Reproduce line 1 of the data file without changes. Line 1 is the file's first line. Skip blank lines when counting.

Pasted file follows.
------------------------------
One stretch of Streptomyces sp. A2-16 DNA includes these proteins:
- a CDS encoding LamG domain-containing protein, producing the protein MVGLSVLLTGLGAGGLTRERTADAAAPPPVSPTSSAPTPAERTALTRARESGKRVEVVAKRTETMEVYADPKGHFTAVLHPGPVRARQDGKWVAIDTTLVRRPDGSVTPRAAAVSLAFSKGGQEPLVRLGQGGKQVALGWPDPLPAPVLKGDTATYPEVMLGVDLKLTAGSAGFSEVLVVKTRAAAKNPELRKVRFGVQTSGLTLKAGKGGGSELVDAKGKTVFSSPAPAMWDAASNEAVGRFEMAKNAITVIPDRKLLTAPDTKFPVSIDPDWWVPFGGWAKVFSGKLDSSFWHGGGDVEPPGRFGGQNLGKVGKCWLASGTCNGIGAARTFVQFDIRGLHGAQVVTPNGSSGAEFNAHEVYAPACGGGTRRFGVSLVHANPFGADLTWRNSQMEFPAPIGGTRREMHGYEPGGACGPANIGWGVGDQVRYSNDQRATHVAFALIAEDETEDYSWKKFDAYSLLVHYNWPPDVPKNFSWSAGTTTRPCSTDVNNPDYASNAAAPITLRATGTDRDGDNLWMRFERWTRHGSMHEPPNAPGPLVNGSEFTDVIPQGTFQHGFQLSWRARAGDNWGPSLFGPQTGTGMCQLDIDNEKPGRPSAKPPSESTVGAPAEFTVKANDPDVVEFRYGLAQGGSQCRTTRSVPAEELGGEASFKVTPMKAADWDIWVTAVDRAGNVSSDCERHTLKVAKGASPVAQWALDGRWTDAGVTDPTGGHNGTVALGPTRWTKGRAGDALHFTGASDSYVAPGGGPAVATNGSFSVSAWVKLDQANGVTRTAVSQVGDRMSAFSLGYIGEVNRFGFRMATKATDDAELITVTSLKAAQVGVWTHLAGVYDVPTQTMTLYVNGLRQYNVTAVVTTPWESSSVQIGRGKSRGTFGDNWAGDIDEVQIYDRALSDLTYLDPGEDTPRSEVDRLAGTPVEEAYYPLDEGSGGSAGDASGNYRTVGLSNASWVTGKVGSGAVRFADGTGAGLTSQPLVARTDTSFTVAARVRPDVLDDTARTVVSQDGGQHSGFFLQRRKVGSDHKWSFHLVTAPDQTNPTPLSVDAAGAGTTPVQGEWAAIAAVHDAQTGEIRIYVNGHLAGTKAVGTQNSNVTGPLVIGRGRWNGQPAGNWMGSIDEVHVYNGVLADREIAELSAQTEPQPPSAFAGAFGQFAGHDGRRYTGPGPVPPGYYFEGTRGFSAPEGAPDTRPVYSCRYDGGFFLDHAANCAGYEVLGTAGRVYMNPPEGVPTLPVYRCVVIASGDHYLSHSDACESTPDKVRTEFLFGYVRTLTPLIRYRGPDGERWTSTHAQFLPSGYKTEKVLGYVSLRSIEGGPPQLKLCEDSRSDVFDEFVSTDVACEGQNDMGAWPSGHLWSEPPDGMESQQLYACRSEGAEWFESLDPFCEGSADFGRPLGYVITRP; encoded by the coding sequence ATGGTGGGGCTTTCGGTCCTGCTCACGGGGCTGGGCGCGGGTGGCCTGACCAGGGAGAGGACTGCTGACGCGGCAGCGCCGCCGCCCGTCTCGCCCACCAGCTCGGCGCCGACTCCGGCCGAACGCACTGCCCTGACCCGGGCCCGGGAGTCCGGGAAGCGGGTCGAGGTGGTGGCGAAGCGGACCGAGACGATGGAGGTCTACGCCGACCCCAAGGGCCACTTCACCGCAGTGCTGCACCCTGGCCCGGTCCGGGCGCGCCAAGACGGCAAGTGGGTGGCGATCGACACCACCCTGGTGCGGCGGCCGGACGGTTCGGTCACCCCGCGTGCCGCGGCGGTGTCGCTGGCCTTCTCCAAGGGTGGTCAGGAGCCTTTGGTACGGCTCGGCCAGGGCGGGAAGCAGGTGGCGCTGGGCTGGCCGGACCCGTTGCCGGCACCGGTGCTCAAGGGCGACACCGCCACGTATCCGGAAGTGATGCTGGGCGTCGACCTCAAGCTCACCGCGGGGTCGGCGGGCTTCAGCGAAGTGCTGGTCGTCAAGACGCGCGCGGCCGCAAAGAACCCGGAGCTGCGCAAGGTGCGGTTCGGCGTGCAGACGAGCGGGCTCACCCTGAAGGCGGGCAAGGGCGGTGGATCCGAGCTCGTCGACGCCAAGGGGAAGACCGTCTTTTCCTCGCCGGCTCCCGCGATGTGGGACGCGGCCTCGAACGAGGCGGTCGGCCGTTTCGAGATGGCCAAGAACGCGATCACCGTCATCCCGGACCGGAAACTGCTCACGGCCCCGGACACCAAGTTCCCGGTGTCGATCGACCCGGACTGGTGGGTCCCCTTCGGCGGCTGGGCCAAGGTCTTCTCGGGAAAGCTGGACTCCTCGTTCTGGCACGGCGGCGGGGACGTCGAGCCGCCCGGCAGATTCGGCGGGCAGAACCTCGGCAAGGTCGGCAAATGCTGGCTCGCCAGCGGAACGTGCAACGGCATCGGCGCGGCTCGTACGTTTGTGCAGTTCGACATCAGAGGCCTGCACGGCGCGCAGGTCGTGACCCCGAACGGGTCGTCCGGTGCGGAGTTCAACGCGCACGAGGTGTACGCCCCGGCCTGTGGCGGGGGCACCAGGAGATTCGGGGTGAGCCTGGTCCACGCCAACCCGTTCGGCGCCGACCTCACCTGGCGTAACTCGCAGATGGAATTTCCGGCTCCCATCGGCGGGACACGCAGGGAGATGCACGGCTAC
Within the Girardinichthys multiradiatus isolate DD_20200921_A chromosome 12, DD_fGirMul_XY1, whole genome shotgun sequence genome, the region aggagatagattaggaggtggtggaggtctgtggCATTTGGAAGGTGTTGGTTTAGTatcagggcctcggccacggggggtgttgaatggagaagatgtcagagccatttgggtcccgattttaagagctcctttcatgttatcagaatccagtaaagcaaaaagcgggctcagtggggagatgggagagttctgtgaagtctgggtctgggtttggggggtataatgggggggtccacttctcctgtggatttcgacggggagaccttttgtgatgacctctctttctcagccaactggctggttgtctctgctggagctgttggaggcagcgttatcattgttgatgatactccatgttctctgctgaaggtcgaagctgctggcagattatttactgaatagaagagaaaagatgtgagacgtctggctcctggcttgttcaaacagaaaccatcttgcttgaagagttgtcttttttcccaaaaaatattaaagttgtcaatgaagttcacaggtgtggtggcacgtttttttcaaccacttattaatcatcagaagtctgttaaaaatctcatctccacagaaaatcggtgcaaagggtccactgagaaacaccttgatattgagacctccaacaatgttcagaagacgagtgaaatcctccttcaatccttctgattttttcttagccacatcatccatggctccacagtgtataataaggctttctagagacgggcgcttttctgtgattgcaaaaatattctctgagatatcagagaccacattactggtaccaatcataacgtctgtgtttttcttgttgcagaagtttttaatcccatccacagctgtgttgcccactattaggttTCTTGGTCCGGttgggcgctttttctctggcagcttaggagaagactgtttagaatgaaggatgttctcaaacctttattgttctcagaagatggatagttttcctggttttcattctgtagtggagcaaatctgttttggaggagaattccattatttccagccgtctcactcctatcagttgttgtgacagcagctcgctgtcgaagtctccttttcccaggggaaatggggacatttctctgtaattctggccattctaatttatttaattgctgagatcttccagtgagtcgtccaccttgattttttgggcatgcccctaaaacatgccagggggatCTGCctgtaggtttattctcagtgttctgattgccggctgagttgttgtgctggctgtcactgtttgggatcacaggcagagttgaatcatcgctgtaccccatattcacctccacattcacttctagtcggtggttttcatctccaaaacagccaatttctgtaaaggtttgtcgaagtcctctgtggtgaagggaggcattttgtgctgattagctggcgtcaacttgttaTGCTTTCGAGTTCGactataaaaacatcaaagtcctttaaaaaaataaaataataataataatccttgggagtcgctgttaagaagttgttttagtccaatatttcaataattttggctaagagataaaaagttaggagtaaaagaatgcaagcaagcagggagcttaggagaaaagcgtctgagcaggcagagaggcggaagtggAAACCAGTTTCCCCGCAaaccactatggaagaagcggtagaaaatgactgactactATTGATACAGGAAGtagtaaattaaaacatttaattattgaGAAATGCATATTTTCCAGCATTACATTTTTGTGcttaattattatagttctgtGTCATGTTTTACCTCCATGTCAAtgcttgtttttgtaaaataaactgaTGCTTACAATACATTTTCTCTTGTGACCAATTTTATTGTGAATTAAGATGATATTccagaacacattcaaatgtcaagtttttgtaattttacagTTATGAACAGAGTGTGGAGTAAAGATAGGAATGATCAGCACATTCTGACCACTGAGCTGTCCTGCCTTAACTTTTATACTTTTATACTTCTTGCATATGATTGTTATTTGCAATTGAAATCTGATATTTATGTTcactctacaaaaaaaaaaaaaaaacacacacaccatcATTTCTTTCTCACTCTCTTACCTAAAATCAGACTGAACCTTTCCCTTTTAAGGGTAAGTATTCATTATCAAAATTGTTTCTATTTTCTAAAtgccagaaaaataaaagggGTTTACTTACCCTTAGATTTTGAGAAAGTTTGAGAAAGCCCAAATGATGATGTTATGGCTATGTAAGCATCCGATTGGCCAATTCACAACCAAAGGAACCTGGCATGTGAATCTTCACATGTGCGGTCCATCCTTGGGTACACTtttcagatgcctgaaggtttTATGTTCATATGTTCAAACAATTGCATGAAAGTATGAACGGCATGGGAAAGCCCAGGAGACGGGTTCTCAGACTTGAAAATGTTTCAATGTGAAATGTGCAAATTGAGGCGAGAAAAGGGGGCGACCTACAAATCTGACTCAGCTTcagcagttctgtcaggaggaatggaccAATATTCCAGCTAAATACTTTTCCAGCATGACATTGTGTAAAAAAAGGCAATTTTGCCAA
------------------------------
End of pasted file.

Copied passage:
One stretch of Streptomyces sp. A2-16 DNA includes these proteins: